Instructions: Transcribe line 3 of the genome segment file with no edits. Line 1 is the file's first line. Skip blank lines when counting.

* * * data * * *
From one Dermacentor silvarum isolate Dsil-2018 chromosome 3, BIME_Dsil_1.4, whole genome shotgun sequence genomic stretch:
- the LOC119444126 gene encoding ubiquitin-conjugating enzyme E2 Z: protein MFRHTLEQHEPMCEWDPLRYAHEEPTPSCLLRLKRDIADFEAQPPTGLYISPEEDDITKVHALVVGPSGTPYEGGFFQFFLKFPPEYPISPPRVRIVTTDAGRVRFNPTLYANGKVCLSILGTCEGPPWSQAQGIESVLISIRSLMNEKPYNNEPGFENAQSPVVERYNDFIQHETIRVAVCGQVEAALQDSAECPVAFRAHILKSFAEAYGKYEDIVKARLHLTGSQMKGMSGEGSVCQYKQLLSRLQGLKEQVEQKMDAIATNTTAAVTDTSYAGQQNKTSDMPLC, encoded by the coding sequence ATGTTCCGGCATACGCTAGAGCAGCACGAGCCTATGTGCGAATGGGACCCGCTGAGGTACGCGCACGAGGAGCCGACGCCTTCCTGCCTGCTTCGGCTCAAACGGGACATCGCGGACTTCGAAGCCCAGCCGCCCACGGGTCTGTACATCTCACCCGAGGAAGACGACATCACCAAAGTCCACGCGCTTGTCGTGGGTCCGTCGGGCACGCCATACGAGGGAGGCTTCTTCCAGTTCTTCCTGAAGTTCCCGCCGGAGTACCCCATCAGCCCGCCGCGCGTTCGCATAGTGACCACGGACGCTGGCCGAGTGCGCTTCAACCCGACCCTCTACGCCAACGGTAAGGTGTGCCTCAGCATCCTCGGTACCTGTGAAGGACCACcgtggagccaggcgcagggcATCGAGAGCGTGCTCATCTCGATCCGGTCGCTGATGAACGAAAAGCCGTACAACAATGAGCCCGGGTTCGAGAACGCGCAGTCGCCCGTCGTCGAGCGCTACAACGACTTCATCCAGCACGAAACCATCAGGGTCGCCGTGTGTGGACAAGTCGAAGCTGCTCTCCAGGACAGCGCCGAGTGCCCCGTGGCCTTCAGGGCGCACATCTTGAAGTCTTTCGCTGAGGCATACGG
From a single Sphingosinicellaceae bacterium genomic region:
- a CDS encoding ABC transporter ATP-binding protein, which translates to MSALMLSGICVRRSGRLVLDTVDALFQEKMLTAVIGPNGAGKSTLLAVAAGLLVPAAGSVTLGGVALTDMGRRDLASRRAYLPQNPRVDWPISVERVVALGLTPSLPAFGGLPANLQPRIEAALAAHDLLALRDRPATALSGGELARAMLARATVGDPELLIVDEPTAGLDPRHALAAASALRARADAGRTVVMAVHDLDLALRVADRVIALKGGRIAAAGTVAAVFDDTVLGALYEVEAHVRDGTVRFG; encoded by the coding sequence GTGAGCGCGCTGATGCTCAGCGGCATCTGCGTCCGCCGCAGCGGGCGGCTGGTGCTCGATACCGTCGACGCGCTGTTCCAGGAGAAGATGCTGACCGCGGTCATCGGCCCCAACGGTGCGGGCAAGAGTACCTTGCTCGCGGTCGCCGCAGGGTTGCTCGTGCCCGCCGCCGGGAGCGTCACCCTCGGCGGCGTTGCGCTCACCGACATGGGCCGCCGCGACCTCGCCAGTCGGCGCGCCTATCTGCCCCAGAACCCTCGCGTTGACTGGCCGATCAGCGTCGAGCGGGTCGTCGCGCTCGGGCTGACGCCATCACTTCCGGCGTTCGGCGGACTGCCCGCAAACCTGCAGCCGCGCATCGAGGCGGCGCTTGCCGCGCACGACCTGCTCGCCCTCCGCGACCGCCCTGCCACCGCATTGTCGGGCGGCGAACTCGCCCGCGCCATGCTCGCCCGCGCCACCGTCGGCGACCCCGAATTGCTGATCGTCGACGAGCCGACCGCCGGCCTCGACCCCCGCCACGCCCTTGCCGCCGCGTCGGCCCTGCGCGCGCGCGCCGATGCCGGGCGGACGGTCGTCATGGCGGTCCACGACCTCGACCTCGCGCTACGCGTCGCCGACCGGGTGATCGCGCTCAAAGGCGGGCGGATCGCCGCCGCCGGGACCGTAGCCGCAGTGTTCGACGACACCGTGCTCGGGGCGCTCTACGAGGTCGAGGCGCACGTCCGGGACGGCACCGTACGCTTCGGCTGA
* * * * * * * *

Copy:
From a single Sphingosinicellaceae bacterium genomic region: